as they do in this week's edition, it's clear the Tories have a big problem.

Their problem would appear to be whether to change leader, if so when and for who. After all, they pushed Maggie out and then won two years later with Major.  The speculation has already started. But changing leaders isn't easy and could easily not be enough to rebuild trust. 

The story will surely run for even longer than it's taking for the Australian government to decide what to do about Novak Djokovich.

And Johnson may yet hold on. It probably depends on whether Tory MPs can coalesce around a candidate enough of them agree on. And whether they think their preferred candidate will come over as just as trustworthy as Starmer but less boring and more effective. For me that would point to Sunak though, if she got to the last two who are put to party members, it seems Truss would win comfortably. Given Sunak's smart PR the "stop Truss" move, when it comes, will be stilletto rather than blunderbuss, but it would come.

Meanwhile the hangover from the party goes on.

PS if you're wondering where the blog title comes from, of course, it's Madness! 

Friday, 7 January 2022

The season of goodwill?

Do you have the time

to listen to me whine

About nothing and everything all at once

I am one of those

Melodramatic fools...

It's a new year and I've gone back to keeping my resolution from decades ago (not to make any more new year resolutions, of course, haha). But on reflection maybe I should try to chill out a bit...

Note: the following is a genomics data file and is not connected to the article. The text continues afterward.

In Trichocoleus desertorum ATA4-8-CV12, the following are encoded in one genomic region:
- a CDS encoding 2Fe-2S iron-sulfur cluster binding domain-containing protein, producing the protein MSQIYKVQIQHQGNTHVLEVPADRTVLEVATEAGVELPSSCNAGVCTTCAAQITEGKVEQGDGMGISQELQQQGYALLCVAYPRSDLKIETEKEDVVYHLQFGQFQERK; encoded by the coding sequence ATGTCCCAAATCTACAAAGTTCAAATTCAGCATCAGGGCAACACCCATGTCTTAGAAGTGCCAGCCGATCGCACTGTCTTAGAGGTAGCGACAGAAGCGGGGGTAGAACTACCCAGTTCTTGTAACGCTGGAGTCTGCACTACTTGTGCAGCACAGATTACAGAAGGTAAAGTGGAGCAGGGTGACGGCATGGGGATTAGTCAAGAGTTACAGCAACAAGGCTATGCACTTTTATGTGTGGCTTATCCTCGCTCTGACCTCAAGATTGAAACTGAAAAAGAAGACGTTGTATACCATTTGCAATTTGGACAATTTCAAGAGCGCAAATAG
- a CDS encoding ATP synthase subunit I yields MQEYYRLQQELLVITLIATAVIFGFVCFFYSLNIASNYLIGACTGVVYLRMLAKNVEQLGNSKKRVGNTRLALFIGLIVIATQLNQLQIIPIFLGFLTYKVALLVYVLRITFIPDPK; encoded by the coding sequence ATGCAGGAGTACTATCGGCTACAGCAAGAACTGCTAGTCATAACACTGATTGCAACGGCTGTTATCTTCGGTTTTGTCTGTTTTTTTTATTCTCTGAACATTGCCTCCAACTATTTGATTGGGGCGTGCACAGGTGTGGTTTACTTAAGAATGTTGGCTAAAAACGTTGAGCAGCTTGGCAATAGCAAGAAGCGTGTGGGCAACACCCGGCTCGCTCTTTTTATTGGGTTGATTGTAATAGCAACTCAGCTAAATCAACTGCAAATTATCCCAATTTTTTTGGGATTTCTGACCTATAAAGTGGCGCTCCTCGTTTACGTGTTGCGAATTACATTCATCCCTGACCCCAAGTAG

The signs aren't good, though. As we went into our second covid era Christmas a number of things were irritating me. "What's new?" you might say. Fair cop, I get grumpier as I get older. But there's so much provocation...

First there was the headline about firms calling for certainty in the run up to Christmas as the government hedged its bets. "Are you asking to be shut down?" I thought, "it's the only way you'll get certainty!" I'm not without sympathy for the hospitality industry, having to decide on orders for food supplies etc, but they clearly think someone has a crystal ball that works.  Seems they haven't they noticed that Boris Johnson hasn't got one. Though so far he's done ok in crossing his fingers about Omicron. We're not out of the wood yet but the light restrictions strategy currently looks like a good call.

I'm even more irritated by the way some football managers give us the annual whinge about the Christmas fixture list. It's mainly the continental imports of course, who are used to a mid-season break. Well we like our Christmas and New year fixtures, with the rush of league games followed by the 3rd round of the F.A. Cup, just as it is, thank you for asking. If you don't like it go home and manage in Germany, Jurgen.